Note: I wrote this post about 8 months ago and never finished it. It wasn’t going quite where I had intended it to go, and I wasn’t sure where I intended it to go. Now, over half a year later, I’m using it just as I wrote it then, with very minor changes. It will be finished/continued in the next update.
One of my best friends is getting married and I’m jealous. Which is funny, actually, if I think about it in abstract, because two years ago, even one year ago, I wouldn’t have cared. When she first got engaged, I remember feeling a jolt – but that jolt was more of “I’m old enough to get married? What?” than anything else.
A year and a half ago I was terrified of marriage. My parents’ relationship hasn’t exactly been an example of a happy, loving marriage. Their relationship is not one I want to find myself in, and I was terrified that I would miss all the signs and find myself in just such a place. I wanted to get married. At some point. But not now. The timing was wrong, my life wasn’t stable, I loved my boyfriend but wasn’t sure about the forever thing.
And then, somewhere in the past year, that changed.
It started when I admitted for the first time out loud that I thought I maybe wanted to marry my boyfriend. I was still terrified, unsure, not willing to say it to anyone who might think that I actually wanted to commit then and there – because I certainly didn’t want that. I did, however, bring up the topic of marriage in a sideways “not talking about US per se, but you know, in general” fashion, to my boyfriend. And me, in my state of “probably wanting this at some point with you but definitely not now,” thought that we were close to the same page. Maybe they were neighboring pages.
We hung out, we talked, we did fun things together, and we talked about difficult topics. By the time Yom Kippur came around – the Jewish Holiday of reflection and repentance – I was seriously thinking about whether I wanted to marry him or not. And as I stood next to him in synagogue, him, a non-Jew who had come to the service simply because I had invited him and it was important to me, I wondered if I could do that for the rest of my life. Could I stand next to someone who wasn’t Jewish in any way and deal with the conflicts that would come up? And the answer was probably yes.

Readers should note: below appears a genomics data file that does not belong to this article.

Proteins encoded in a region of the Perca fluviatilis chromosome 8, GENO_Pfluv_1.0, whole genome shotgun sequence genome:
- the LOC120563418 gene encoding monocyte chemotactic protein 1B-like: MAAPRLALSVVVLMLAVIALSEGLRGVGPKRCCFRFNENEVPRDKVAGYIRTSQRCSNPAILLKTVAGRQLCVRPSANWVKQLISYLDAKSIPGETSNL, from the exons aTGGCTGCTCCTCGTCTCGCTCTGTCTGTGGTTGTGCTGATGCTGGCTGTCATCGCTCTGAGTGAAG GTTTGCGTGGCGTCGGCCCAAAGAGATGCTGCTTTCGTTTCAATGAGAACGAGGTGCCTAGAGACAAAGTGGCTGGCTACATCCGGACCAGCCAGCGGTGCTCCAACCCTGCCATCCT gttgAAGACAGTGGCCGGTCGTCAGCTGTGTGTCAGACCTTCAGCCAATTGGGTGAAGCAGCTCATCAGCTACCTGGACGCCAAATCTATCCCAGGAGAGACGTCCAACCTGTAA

But at the same time I was going abroad for a year, and was uncertain about a good many things, and one of those was the relationship. I wasn’t 100% sure I wanted it forever, but I also knew there were a number of outside forces pushing me to be unsure. And I was unsure about where the unsure was coming from.
That didn’t help the situation when he decided that breaking up, but staying in contact, would be the best way to “save the relationship” during the year I was abroad. I didn’t like it, but I wasn’t sure that staying together was the best choice for me either. There was too much unsure going around. Besides, he had agreed to have “check-ins” about the relationship, where we discussed whether we would get back together or not. He set the dates at 4 months in and 6 months in. And then we would see what happened when I got back home. I thought that was a fail-safe mechanism. I thought it could work, and help me figure out where the unsure was coming from, and what I really wanted.
So I did. I took 3 months and dated other guys and only talked with my now-ex intermittently, and texted him less than I normally would. And by the time I got to the end of month 3 I knew that I couldn’t do this weird in-between “are we dating or are we not” thing. So I asked to have the check-in earlier, at the 3.5 month mark, and I sent an email beforehand detailing all the reasons this decision wasn’t working and why we should get back together.
And everything exploded.
I got a response that said that of course it wasn’t my decision, it was his decision to break up with me and that’s how life worked. It said that apparently I had focused too much on the “maybe we can get coffee when I get back home” part instead of the breaking up part. And it ignored any responsibility he had had for what I was thinking except for him breaking up with me. It ignored the check-ins. As if he hadn’t agreed to them, as if he hadn’t set the dates himself.
(to be continued…)